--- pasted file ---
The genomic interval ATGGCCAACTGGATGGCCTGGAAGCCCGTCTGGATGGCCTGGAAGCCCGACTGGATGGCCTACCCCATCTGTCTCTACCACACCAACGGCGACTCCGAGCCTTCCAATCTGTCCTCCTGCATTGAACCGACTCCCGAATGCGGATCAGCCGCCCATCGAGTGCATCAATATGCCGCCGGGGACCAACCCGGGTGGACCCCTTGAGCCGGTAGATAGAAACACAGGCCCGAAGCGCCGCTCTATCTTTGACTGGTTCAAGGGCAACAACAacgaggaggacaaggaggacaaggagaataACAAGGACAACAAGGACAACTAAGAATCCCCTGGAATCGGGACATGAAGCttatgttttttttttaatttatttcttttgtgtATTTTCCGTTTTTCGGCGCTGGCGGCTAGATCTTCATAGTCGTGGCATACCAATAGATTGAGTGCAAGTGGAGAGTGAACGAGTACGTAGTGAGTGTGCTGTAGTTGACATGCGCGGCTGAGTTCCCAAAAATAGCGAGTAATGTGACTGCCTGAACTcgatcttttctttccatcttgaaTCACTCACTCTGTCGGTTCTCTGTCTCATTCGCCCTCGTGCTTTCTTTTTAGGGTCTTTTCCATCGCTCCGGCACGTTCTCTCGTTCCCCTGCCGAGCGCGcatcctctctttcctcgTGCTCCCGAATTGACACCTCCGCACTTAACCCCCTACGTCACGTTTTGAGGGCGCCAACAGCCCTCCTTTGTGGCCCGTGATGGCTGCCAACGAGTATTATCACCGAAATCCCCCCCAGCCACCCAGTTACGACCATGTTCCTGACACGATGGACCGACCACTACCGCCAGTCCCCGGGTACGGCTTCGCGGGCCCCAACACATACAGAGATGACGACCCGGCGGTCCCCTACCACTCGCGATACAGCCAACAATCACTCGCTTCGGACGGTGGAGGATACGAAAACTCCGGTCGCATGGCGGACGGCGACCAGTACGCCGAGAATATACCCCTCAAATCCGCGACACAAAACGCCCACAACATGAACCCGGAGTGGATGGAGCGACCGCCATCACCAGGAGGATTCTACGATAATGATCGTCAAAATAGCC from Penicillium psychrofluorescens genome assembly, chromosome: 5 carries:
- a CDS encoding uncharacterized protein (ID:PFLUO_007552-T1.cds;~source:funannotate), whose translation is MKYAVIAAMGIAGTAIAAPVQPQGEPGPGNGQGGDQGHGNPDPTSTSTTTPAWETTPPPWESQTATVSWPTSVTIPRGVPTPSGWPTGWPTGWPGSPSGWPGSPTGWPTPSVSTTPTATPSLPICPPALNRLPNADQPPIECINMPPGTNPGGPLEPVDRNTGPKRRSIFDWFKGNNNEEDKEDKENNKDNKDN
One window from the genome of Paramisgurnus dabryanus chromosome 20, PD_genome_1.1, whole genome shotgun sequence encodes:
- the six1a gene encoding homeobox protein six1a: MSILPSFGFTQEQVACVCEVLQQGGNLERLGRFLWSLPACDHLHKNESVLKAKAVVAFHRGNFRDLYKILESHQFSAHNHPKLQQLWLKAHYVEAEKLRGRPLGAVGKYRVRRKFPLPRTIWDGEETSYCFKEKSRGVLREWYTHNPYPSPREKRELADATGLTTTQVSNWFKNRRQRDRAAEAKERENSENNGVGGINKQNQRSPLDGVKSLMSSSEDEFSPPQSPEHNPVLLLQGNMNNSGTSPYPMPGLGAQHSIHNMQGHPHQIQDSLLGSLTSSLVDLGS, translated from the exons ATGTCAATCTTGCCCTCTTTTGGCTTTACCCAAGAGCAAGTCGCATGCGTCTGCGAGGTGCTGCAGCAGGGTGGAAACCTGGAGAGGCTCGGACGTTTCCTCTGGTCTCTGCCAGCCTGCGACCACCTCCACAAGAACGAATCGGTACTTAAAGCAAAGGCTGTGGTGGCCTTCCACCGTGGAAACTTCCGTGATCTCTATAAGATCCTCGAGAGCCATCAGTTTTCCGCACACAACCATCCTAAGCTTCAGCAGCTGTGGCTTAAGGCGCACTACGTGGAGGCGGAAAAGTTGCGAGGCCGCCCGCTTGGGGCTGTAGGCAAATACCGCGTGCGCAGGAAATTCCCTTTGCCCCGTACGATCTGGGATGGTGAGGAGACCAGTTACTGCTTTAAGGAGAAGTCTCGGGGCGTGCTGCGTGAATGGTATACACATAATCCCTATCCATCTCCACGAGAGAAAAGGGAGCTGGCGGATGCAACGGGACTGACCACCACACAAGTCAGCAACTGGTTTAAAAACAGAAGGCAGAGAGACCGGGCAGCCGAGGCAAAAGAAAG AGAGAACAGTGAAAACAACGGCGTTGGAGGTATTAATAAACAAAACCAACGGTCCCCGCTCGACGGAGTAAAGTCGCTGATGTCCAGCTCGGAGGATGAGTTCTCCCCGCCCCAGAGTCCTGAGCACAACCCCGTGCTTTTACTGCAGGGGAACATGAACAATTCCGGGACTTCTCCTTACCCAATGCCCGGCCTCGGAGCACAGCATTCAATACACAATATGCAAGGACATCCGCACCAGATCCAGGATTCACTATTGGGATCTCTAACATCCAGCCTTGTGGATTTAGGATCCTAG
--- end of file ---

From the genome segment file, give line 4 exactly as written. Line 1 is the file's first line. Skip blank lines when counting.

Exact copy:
- the six1a gene encoding homeobox protein six1a: MSILPSFGFTQEQVACVCEVLQQGGNLERLGRFLWSLPACDHLHKNESVLKAKAVVAFHRGNFRDLYKILESHQFSAHNHPKLQQLWLKAHYVEAEKLRGRPLGAVGKYRVRRKFPLPRTIWDGEETSYCFKEKSRGVLREWYTHNPYPSPREKRELADATGLTTTQVSNWFKNRRQRDRAAEAKERENSENNGVGGINKQNQRSPLDGVKSLMSSSEDEFSPPQSPEHNPVLLLQGNMNNSGTSPYPMPGLGAQHSIHNMQGHPHQIQDSLLGSLTSSLVDLGS, translated from the exons ATGTCAATCTTGCCCTCTTTTGGCTTTACCCAAGAGCAAGTCGCATGCGTCTGCGAGGTGCTGCAGCAGGGTGGAAACCTGGAGAGGCTCGGACGTTTCCTCTGGTCTCTGCCAGCCTGCGACCACCTCCACAAGAACGAATCGGTACTTAAAGCAAAGGCTGTGGTGGCCTTCCACCGTGGAAACTTCCGTGATCTCTATAAGATCCTCGAGAGCCATCAGTTTTCCGCACACAACCATCCTAAGCTTCAGCAGCTGTGGCTTAAGGCGCACTACGTGGAGGCGGAAAAGTTGCGAGGCCGCCCGCTTGGGGCTGTAGGCAAATACCGCGTGCGCAGGAAATTCCCTTTGCCCCGTACGATCTGGGATGGTGAGGAGACCAGTTACTGCTTTAAGGAGAAGTCTCGGGGCGTGCTGCGTGAATGGTATACACATAATCCCTATCCATCTCCACGAGAGAAAAGGGAGCTGGCGGATGCAACGGGACTGACCACCACACAAGTCAGCAACTGGTTTAAAAACAGAAGGCAGAGAGACCGGGCAGCCGAGGCAAAAGAAAG AGAGAACAGTGAAAACAACGGCGTTGGAGGTATTAATAAACAAAACCAACGGTCCCCGCTCGACGGAGTAAAGTCGCTGATGTCCAGCTCGGAGGATGAGTTCTCCCCGCCCCAGAGTCCTGAGCACAACCCCGTGCTTTTACTGCAGGGGAACATGAACAATTCCGGGACTTCTCCTTACCCAATGCCCGGCCTCGGAGCACAGCATTCAATACACAATATGCAAGGACATCCGCACCAGATCCAGGATTCACTATTGGGATCTCTAACATCCAGCCTTGTGGATTTAGGATCCTAG